The review also concluded that as it became clear the responses by paper weren't up to scratch, staff and management were overly optimistic, maintaining they expected the results to come in eventually.

And concerns weren't properly escalated up an overly complex chain of command.

The impact of the 2016 Kaikoura earthquake – that closed Stats NZ's offices – was also underestimated - and as a result staff were left scrambling to do last-minute work on already-late IT systems created for the new processes.

The report said while the budget given for the process ($119 million) was big enough for the original plan, more money was needed in hindsight to cover the risks from the shake-up.

Overall, it found there had been too many changes at once.

What happens next?

Stats NZ will begin releasing its data from September, with an aim of having it all out by the first quarter of 2020.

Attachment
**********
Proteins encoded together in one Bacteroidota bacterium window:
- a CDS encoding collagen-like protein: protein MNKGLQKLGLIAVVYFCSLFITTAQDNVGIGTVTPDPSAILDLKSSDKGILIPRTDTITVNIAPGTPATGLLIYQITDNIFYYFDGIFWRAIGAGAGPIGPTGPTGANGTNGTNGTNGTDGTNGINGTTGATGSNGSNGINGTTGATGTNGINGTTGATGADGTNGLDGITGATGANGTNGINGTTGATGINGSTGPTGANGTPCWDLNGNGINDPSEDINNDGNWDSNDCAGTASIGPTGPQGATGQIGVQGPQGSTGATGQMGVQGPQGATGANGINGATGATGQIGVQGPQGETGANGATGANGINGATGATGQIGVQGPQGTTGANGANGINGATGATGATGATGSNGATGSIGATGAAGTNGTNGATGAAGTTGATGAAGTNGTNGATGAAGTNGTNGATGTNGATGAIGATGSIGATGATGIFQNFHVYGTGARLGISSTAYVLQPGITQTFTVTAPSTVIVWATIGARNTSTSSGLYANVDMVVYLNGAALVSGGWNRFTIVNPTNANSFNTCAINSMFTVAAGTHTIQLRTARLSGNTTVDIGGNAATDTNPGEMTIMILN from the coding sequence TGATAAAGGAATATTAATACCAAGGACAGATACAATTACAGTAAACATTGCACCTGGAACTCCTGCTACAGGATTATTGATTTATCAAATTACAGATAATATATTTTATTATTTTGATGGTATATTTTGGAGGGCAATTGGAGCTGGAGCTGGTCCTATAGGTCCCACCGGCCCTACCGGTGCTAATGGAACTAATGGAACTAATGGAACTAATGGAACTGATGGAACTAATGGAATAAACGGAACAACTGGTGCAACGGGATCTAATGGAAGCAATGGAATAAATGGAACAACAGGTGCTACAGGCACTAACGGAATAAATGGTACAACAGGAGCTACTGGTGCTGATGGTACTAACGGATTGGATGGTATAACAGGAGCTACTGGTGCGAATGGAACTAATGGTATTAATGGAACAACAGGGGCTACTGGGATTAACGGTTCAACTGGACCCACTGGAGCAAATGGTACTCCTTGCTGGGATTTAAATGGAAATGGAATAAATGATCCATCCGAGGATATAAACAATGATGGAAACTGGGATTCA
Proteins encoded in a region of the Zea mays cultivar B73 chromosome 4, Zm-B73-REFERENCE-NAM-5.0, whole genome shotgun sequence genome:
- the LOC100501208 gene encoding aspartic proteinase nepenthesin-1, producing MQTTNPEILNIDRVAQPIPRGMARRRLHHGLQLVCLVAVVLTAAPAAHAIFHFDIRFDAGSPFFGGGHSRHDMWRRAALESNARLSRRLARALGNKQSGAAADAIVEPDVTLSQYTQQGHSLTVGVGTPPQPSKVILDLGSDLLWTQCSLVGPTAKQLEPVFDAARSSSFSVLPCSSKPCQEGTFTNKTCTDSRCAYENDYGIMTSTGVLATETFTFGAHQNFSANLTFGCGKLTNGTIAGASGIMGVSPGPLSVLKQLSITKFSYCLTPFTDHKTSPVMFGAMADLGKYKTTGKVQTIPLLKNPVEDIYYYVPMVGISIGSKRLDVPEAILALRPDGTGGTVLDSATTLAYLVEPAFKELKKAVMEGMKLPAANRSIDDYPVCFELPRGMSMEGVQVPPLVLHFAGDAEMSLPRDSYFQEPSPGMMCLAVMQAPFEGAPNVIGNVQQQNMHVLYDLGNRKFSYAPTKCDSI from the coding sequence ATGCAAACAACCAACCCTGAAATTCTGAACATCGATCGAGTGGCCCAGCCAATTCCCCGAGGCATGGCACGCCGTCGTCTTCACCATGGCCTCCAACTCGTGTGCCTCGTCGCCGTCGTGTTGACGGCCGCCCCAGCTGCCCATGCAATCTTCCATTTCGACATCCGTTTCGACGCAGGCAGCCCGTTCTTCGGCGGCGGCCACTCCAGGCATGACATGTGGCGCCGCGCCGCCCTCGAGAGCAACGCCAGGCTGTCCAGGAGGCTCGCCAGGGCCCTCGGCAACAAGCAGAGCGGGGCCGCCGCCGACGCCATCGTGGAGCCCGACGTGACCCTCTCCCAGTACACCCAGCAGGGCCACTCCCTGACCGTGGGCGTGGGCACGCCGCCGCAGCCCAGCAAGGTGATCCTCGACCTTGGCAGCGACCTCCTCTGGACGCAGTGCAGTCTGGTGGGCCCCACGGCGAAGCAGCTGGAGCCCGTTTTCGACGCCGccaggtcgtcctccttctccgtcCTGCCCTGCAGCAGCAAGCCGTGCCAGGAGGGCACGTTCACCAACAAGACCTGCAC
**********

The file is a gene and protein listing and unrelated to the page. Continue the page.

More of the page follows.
We'll start learning where the gaps in the data are then.

The report advised against moving the next Census to 2021, instead saying it should continue in 2023 to allow for more planning and fixes.

It made a raft of recommendations for future censuses, saying they need to build on the same changes, but with more funding for contingencies.

It's also called for the creation of an independent body to advise the department on ethics, privacy, security relating to the use of alternative data sources, the establishment of a Design Authority to help set up future surveys, and a Census Board to be installed in the department.

The Government is now considering the recommendations.